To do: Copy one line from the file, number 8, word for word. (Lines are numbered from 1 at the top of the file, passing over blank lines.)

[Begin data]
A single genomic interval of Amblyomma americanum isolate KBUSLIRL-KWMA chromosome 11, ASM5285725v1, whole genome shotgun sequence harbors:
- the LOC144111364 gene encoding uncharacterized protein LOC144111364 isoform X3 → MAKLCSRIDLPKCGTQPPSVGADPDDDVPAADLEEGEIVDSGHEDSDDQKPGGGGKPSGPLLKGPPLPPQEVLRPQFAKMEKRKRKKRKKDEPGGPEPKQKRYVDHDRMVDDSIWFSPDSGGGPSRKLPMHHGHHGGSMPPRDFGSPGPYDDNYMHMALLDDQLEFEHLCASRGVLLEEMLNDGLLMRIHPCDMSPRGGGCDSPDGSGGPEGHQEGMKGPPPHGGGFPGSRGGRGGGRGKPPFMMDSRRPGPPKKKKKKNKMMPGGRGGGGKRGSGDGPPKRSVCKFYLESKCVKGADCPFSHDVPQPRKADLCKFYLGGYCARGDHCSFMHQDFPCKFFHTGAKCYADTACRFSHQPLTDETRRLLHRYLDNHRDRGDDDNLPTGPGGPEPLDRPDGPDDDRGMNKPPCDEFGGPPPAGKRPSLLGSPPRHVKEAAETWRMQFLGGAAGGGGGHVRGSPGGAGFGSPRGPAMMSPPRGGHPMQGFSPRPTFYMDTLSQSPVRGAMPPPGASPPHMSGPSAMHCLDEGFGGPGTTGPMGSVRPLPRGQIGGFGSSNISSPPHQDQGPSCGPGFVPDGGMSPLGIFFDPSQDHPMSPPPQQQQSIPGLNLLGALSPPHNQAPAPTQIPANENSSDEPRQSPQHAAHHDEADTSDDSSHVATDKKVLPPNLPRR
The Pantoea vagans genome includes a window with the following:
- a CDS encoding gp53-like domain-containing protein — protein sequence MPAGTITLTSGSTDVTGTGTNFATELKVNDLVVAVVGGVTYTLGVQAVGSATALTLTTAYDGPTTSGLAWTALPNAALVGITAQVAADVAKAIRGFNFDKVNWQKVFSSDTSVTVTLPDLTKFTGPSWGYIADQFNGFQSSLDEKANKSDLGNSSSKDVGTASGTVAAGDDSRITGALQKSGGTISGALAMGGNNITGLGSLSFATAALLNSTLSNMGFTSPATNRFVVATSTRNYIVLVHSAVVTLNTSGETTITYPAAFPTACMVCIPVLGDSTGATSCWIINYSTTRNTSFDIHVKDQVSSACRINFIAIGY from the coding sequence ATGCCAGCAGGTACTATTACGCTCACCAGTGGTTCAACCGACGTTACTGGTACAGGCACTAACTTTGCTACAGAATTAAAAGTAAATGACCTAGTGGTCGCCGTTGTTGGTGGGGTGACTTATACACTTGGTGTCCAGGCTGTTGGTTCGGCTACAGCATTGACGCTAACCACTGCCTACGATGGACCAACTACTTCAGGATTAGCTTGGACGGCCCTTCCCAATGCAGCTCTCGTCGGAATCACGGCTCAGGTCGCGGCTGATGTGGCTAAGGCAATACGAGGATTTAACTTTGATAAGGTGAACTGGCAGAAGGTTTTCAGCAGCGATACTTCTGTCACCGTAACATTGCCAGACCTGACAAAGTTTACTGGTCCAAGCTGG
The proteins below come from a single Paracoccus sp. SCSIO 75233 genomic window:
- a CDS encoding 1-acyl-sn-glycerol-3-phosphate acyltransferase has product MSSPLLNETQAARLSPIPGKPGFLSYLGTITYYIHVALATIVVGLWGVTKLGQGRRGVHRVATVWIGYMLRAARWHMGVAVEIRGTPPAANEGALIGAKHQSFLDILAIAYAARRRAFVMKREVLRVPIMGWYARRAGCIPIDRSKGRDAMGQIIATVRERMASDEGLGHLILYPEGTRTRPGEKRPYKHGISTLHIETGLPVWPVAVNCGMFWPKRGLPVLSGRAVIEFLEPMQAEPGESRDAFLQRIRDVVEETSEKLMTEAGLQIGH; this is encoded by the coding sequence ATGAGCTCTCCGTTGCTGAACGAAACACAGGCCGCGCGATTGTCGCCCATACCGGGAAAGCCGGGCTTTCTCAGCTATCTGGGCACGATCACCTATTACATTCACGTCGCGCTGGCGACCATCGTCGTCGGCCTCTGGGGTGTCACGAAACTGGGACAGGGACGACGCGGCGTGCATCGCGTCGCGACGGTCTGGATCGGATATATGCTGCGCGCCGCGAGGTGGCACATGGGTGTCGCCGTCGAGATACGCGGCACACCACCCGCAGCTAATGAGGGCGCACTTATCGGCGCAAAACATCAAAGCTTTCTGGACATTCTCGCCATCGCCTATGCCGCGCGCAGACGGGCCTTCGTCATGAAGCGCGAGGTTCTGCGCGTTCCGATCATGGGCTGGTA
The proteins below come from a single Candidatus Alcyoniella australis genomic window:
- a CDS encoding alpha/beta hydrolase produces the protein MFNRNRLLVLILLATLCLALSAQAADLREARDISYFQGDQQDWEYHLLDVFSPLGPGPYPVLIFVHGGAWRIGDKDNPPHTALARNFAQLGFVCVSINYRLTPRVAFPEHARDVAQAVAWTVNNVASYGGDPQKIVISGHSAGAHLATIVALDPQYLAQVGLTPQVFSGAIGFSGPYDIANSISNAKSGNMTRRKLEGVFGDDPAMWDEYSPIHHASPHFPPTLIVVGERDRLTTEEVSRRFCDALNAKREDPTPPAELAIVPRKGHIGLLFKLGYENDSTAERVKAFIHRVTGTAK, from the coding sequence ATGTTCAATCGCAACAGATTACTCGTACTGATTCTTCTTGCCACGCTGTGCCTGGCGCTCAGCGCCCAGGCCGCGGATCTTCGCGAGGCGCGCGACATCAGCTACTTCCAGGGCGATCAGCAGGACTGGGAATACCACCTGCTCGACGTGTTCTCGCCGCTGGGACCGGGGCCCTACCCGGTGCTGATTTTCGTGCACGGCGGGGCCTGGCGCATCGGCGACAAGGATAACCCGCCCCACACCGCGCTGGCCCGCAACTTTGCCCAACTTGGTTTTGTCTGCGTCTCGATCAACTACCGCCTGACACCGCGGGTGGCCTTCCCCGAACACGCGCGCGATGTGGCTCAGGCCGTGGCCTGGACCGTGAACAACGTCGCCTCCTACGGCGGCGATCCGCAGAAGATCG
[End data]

- a CDS encoding alpha/beta hydrolase produces the protein MFNRNRLLVLILLATLCLALSAQAADLREARDISYFQGDQQDWEYHLLDVFSPLGPGPYPVLIFVHGGAWRIGDKDNPPHTALARNFAQLGFVCVSINYRLTPRVAFPEHARDVAQAVAWTVNNVASYGGDPQKIVISGHSAGAHLATIVALDPQYLAQVGLTPQVFSGAIGFSGPYDIANSISNAKSGNMTRRKLEGVFGDDPAMWDEYSPIHHASPHFPPTLIVVGERDRLTTEEVSRRFCDALNAKREDPTPPAELAIVPRKGHIGLLFKLGYENDSTAERVKAFIHRVTGTAK, from the coding sequence ATGTTCAATCGCAACAGATTACTCGTACTGATTCTTCTTGCCACGCTGTGCCTGGCGCTCAGCGCCCAGGCCGCGGATCTTCGCGAGGCGCGCGACATCAGCTACTTCCAGGGCGATCAGCAGGACTGGGAATACCACCTGCTCGACGTGTTCTCGCCGCTGGGACCGGGGCCCTACCCGGTGCTGATTTTCGTGCACGGCGGGGCCTGGCGCATCGGCGACAAGGATAACCCGCCCCACACCGCGCTGGCCCGCAACTTTGCCCAACTTGGTTTTGTCTGCGTCTCGATCAACTACCGCCTGACACCGCGGGTGGCCTTCCCCGAACACGCGCGCGATGTGGCTCAGGCCGTGGCCTGGACCGTGAACAACGTCGCCTCCTACGGCGGCGATCCGCAGAAGATCG